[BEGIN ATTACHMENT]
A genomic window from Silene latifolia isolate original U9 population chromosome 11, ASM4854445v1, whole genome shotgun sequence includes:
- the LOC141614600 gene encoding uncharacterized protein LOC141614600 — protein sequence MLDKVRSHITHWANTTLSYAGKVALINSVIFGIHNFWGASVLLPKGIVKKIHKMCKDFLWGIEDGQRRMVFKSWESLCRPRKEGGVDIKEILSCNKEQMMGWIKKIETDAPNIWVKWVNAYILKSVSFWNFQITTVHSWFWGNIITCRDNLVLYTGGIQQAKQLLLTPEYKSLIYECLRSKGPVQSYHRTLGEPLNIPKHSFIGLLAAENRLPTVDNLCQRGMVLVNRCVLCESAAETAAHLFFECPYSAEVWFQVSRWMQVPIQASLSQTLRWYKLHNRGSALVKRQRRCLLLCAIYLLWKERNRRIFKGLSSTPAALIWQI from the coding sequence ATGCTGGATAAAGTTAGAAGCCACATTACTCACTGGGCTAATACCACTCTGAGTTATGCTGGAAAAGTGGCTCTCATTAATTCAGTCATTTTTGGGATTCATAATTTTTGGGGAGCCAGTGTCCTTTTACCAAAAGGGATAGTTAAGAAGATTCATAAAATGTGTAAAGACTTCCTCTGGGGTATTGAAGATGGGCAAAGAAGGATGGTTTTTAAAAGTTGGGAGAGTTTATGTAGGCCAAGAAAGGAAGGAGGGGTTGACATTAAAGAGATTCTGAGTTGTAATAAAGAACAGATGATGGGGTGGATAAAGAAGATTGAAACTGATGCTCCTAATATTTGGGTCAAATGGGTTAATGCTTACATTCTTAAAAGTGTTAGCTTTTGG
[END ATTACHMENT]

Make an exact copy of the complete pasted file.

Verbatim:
A genomic window from Silene latifolia isolate original U9 population chromosome 11, ASM4854445v1, whole genome shotgun sequence includes:
- the LOC141614600 gene encoding uncharacterized protein LOC141614600 — protein sequence MLDKVRSHITHWANTTLSYAGKVALINSVIFGIHNFWGASVLLPKGIVKKIHKMCKDFLWGIEDGQRRMVFKSWESLCRPRKEGGVDIKEILSCNKEQMMGWIKKIETDAPNIWVKWVNAYILKSVSFWNFQITTVHSWFWGNIITCRDNLVLYTGGIQQAKQLLLTPEYKSLIYECLRSKGPVQSYHRTLGEPLNIPKHSFIGLLAAENRLPTVDNLCQRGMVLVNRCVLCESAAETAAHLFFECPYSAEVWFQVSRWMQVPIQASLSQTLRWYKLHNRGSALVKRQRRCLLLCAIYLLWKERNRRIFKGLSSTPAALIWQI from the coding sequence ATGCTGGATAAAGTTAGAAGCCACATTACTCACTGGGCTAATACCACTCTGAGTTATGCTGGAAAAGTGGCTCTCATTAATTCAGTCATTTTTGGGATTCATAATTTTTGGGGAGCCAGTGTCCTTTTACCAAAAGGGATAGTTAAGAAGATTCATAAAATGTGTAAAGACTTCCTCTGGGGTATTGAAGATGGGCAAAGAAGGATGGTTTTTAAAAGTTGGGAGAGTTTATGTAGGCCAAGAAAGGAAGGAGGGGTTGACATTAAAGAGATTCTGAGTTGTAATAAAGAACAGATGATGGGGTGGATAAAGAAGATTGAAACTGATGCTCCTAATATTTGGGTCAAATGGGTTAATGCTTACATTCTTAAAAGTGTTAGCTTTTGG